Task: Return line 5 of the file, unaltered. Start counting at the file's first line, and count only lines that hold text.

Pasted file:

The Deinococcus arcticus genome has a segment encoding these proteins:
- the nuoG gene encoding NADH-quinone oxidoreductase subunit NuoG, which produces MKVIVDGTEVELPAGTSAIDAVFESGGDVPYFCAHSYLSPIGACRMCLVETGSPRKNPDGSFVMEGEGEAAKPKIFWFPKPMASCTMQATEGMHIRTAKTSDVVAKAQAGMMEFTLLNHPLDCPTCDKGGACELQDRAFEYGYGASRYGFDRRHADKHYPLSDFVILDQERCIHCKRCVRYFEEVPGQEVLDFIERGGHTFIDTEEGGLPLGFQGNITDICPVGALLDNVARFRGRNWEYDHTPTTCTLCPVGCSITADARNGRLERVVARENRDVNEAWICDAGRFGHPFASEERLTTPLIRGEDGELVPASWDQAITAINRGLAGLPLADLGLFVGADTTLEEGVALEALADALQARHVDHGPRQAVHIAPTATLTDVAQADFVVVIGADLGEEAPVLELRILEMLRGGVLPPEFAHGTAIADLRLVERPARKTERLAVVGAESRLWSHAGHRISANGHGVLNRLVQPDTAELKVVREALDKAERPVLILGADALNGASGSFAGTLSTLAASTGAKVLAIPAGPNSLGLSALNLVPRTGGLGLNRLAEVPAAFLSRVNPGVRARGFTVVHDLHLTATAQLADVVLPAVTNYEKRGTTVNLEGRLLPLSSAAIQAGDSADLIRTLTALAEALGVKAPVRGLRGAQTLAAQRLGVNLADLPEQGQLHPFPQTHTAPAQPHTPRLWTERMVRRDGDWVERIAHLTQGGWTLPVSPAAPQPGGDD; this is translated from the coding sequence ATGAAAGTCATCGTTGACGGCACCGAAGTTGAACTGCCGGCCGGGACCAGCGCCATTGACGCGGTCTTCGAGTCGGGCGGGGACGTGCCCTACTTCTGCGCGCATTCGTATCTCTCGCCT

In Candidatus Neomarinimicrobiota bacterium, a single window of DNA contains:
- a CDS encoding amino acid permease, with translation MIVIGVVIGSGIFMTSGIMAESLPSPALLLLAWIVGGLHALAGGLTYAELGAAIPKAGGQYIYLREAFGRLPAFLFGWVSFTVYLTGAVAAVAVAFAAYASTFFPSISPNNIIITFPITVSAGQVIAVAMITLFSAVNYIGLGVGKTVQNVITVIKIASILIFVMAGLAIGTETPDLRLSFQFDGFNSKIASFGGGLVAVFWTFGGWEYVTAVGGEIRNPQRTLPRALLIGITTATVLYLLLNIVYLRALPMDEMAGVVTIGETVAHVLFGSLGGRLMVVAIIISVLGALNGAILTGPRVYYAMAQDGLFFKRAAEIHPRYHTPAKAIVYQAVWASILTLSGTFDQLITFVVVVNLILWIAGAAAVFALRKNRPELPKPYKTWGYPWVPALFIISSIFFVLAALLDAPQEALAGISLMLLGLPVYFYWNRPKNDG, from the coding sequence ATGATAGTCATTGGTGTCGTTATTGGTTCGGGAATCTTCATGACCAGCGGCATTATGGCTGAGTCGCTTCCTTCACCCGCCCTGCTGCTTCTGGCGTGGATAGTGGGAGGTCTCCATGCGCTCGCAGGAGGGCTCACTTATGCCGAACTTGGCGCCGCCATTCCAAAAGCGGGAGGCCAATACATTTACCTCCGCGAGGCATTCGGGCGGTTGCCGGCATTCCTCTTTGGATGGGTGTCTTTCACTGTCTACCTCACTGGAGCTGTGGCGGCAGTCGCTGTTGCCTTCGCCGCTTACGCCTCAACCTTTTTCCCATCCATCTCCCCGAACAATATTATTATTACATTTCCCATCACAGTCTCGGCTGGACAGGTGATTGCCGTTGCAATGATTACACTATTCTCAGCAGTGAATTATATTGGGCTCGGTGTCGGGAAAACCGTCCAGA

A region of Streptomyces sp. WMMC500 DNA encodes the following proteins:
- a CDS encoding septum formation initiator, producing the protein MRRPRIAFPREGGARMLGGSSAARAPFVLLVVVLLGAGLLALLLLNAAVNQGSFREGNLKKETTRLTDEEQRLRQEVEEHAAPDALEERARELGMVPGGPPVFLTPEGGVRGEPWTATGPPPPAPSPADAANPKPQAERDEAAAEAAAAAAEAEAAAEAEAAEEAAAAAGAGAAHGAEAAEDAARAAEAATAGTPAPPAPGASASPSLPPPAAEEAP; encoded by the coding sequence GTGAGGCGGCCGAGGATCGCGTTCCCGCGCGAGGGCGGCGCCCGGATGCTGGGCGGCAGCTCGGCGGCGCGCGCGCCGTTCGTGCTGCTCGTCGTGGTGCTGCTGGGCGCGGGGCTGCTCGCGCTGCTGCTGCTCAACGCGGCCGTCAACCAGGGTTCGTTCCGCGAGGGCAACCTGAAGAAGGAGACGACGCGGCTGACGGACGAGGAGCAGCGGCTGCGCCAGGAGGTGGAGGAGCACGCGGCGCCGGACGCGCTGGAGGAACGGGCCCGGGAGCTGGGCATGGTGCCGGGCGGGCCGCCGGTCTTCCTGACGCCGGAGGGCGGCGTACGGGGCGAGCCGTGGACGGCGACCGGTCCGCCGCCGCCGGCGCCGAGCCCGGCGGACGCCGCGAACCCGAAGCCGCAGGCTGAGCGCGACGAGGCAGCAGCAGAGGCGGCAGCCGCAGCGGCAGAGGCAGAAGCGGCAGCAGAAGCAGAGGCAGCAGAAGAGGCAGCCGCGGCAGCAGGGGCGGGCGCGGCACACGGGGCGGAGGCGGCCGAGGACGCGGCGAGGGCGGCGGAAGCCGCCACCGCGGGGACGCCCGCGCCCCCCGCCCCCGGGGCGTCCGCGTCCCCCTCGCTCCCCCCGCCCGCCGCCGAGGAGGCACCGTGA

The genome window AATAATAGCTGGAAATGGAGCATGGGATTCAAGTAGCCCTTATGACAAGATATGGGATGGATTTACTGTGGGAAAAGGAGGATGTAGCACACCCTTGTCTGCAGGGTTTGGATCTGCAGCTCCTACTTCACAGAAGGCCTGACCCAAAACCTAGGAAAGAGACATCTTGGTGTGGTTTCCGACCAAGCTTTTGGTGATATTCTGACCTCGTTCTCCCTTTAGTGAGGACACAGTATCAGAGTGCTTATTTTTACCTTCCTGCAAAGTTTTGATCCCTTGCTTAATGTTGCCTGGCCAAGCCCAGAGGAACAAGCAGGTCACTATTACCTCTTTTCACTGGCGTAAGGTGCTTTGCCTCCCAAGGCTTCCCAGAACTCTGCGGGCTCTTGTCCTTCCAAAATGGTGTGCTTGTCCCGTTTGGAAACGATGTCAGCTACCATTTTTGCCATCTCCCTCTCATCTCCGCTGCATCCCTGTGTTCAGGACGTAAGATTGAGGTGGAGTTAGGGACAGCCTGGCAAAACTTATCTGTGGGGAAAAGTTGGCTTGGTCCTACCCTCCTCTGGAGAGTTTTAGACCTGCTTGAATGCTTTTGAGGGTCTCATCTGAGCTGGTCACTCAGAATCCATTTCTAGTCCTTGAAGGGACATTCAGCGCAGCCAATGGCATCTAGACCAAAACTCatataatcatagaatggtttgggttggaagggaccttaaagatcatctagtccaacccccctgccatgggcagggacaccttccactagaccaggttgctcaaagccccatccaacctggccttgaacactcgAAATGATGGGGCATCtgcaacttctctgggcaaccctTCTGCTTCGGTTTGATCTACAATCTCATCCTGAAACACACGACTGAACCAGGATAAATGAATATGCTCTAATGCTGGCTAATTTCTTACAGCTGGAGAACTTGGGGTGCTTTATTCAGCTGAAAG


A region of Streptomyces sp. WMMC500 DNA encodes the following proteins: